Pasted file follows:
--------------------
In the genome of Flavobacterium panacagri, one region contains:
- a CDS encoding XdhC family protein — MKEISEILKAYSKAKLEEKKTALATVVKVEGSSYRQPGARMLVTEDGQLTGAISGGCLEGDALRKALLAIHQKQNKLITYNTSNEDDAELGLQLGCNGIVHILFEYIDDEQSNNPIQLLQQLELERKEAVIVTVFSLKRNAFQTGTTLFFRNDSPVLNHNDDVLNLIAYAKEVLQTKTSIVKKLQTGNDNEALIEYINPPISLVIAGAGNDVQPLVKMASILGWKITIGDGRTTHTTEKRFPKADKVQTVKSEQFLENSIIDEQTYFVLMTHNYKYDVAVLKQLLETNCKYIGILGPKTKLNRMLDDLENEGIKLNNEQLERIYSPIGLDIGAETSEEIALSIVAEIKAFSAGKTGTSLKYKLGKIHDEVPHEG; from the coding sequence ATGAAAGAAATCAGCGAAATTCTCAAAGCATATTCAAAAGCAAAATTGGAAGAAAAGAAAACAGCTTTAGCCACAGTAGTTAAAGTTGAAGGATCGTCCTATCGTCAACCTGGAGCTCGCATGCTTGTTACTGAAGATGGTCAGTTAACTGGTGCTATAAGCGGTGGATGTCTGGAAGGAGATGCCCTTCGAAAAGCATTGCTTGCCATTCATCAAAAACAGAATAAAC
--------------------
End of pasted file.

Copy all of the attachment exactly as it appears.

In the genome of Flavobacterium panacagri, one region contains:
- a CDS encoding XdhC family protein — MKEISEILKAYSKAKLEEKKTALATVVKVEGSSYRQPGARMLVTEDGQLTGAISGGCLEGDALRKALLAIHQKQNKLITYNTSNEDDAELGLQLGCNGIVHILFEYIDDEQSNNPIQLLQQLELERKEAVIVTVFSLKRNAFQTGTTLFFRNDSPVLNHNDDVLNLIAYAKEVLQTKTSIVKKLQTGNDNEALIEYINPPISLVIAGAGNDVQPLVKMASILGWKITIGDGRTTHTTEKRFPKADKVQTVKSEQFLENSIIDEQTYFVLMTHNYKYDVAVLKQLLETNCKYIGILGPKTKLNRMLDDLENEGIKLNNEQLERIYSPIGLDIGAETSEEIALSIVAEIKAFSAGKTGTSLKYKLGKIHDEVPHEG; from the coding sequence ATGAAAGAAATCAGCGAAATTCTCAAAGCATATTCAAAAGCAAAATTGGAAGAAAAGAAAACAGCTTTAGCCACAGTAGTTAAAGTTGAAGGATCGTCCTATCGTCAACCTGGAGCTCGCATGCTTGTTACTGAAGATGGTCAGTTAACTGGTGCTATAAGCGGTGGATGTCTGGAAGGAGATGCCCTTCGAAAAGCATTGCTTGCCATTCATCAAAAACAGAATAAAC